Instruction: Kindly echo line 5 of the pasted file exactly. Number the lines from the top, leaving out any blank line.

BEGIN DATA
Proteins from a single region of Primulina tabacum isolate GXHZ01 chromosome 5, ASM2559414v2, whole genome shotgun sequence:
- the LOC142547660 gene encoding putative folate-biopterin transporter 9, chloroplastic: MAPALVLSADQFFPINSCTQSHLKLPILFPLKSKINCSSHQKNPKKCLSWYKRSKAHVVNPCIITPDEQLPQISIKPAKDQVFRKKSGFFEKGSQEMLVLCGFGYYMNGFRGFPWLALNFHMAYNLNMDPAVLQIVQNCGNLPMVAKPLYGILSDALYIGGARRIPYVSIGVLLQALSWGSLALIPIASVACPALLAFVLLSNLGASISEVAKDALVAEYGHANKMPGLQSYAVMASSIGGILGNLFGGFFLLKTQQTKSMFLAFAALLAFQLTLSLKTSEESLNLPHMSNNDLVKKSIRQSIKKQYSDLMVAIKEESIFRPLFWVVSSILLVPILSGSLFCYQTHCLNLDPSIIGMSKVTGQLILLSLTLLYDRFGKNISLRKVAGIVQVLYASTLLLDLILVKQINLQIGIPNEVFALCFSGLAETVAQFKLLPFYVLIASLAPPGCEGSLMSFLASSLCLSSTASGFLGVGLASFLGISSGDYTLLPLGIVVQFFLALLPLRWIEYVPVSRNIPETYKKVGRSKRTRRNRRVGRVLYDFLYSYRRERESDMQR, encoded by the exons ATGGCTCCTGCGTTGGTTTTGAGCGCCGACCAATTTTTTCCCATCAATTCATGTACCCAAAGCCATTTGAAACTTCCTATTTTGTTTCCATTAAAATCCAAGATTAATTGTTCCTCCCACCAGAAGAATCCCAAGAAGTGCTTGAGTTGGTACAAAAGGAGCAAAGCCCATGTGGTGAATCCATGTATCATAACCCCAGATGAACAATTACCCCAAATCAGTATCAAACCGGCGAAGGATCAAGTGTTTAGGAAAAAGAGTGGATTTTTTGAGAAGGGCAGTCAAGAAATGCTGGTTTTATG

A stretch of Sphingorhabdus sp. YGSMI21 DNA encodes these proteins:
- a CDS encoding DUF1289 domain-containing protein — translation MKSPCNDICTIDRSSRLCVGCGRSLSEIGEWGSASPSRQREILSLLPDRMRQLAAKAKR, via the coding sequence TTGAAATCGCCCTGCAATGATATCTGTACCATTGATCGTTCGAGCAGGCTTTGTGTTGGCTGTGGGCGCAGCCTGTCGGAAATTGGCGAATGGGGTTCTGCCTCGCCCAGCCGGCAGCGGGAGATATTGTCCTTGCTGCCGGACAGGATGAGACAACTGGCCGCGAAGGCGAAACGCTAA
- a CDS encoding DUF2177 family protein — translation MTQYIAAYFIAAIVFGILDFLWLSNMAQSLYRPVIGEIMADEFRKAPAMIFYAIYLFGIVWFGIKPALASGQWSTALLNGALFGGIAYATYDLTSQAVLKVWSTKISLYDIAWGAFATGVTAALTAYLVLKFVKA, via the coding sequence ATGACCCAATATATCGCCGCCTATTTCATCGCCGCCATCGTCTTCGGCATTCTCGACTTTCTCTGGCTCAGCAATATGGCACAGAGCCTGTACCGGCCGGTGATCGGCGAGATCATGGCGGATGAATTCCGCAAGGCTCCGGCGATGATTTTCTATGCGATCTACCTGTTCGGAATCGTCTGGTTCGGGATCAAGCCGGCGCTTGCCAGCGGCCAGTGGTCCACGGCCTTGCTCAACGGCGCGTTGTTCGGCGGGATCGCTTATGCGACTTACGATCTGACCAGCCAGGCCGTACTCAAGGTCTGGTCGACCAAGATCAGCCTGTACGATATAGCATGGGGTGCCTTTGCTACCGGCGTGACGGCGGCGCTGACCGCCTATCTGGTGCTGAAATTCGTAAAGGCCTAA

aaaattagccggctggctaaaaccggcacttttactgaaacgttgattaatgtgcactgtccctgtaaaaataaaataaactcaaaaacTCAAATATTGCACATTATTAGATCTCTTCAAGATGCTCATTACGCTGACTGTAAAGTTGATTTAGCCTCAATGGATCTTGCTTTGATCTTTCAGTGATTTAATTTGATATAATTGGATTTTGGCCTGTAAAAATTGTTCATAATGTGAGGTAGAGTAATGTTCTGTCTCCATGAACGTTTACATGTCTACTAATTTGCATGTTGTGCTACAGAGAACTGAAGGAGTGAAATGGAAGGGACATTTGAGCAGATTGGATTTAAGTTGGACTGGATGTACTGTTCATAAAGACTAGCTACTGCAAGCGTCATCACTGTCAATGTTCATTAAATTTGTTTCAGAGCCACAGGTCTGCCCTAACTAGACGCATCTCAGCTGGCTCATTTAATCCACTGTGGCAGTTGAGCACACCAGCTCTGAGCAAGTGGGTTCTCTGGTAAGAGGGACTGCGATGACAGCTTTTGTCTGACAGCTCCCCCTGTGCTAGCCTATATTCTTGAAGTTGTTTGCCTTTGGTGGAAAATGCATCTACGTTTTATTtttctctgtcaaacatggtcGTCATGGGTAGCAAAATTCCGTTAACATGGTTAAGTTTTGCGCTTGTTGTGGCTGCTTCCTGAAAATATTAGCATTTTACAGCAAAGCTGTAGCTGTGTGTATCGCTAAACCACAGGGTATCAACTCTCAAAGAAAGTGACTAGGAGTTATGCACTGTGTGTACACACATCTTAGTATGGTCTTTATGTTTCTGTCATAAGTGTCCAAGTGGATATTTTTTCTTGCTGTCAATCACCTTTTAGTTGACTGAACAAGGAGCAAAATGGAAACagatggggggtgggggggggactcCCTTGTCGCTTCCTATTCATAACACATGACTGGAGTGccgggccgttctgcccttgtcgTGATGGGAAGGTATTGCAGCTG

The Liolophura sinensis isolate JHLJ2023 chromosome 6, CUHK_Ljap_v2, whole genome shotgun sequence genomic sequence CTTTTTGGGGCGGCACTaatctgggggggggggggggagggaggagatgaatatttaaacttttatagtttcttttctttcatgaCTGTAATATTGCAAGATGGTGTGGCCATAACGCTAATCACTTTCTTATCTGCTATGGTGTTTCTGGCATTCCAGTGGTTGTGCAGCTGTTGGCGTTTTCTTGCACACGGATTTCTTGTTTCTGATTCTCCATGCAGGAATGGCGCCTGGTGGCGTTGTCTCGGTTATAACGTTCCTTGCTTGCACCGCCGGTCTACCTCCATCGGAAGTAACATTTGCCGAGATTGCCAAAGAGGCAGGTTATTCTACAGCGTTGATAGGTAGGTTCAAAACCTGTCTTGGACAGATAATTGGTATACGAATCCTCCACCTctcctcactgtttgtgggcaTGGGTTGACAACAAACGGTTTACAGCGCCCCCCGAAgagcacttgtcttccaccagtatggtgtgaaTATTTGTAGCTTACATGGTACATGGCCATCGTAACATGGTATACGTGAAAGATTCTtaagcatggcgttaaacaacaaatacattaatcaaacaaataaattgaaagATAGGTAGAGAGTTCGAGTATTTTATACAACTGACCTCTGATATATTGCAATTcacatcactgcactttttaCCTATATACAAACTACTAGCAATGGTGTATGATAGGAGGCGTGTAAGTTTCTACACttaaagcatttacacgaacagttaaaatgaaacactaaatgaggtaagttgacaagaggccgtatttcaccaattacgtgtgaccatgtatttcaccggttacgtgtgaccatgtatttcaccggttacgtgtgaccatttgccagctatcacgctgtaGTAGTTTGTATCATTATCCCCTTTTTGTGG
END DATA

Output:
- a CDS encoding DUF2177 family protein — translation MTQYIAAYFIAAIVFGILDFLWLSNMAQSLYRPVIGEIMADEFRKAPAMIFYAIYLFGIVWFGIKPALASGQWSTALLNGALFGGIAYATYDLTSQAVLKVWSTKISLYDIAWGAFATGVTAALTAYLVLKFVKA, via the coding sequence ATGACCCAATATATCGCCGCCTATTTCATCGCCGCCATCGTCTTCGGCATTCTCGACTTTCTCTGGCTCAGCAATATGGCACAGAGCCTGTACCGGCCGGTGATCGGCGAGATCATGGCGGATGAATTCCGCAAGGCTCCGGCGATGATTTTCTATGCGATCTACCTGTTCGGAATCGTCTGGTTCGGGATCAAGCCGGCGCTTGCCAGCGGCCAGTGGTCCACGGCCTTGCTCAACGGCGCGTTGTTCGGCGGGATCGCTTATGCGACTTACGATCTGACCAGCCAGGCCGTACTCAAGGTCTGGTCGACCAAGATCAGCCTGTACGATATAGCATGGGGTGCCTTTGCTACCGGCGTGACGGCGGCGCTGACCGCCTATCTGGTGCTGAAATTCGTAAAGGCCTAA